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Will Trump's 'exoneration' affect his N. Korea plans? Updated: 2019-03-25 19:05:07 KST

After the findings that neither Trump nor any member of his campaign colluded with Russia to influence the 2016 election, Professor Matthias Maass at Seoul's Yonsei University says the report takes Trump out of legal danger so he can focus on re-election.

"Clearly, this is a huge win on his side. For him, it must have been the fear that the legal things in there and America is very very clear on the legal side of things. So for him, clearly this remains a political fight."

For those living in South Korea, interest is mainly in Trump's foreign policy, especially on North Korea, now that he's free from the Russia probe.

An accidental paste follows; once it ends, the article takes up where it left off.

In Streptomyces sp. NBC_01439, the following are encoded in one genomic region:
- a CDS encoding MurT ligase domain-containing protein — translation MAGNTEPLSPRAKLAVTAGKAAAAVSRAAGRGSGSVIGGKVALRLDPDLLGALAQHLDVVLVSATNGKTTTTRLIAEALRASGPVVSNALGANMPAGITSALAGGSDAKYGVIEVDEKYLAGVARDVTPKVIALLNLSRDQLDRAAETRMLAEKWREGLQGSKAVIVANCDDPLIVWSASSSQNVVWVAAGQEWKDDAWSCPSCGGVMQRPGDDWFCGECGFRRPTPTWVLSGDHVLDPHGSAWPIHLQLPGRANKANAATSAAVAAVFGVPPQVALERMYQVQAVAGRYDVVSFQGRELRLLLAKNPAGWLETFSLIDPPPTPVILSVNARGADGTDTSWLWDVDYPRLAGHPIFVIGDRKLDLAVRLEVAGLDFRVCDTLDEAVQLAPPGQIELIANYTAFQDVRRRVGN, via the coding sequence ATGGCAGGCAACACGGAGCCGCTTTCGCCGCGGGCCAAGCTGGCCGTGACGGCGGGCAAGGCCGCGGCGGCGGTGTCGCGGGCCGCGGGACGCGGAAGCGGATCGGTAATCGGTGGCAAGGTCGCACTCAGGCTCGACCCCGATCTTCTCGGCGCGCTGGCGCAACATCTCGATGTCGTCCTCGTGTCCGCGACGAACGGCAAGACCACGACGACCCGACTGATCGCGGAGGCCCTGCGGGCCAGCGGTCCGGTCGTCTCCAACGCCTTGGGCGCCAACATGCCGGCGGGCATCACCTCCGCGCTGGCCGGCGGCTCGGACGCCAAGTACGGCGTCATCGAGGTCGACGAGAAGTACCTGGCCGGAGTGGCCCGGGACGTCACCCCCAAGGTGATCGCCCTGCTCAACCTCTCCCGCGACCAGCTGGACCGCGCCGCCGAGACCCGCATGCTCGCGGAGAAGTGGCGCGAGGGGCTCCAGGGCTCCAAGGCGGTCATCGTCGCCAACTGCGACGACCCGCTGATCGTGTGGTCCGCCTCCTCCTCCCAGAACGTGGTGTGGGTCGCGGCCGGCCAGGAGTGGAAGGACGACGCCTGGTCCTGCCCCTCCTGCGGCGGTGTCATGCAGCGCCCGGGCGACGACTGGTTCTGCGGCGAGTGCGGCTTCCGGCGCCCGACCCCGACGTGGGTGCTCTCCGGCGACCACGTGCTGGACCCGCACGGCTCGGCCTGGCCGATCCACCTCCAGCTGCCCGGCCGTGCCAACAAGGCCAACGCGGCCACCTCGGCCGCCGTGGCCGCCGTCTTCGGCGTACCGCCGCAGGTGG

But North Korea isn't a big political issue in America, so it seems Trump is holding steady.
Just two days before the Mueller report came out, Trump had said he would not be moving forward with new, large-scale sanctions against the regime.
Asked about what direction Trump will take with North Korea, Dr. James Kim says not much will change.

"I think on the North Korea-related issue President Trump is keeping an open mind on the negotiation and the U.S. really hasn't changed its previous position, which is that all channels for dialogue are still open and the ball's on North Korea's side as far as they want to reengage with the U.S. at the working level.

While some worry that Trump could ditch the North Korea issue now that he's got some more room to manouver, experts say that there's no strong link between U.S. domestic politics and policy on North Korea.
Cha Sang-mi, Arirang News.
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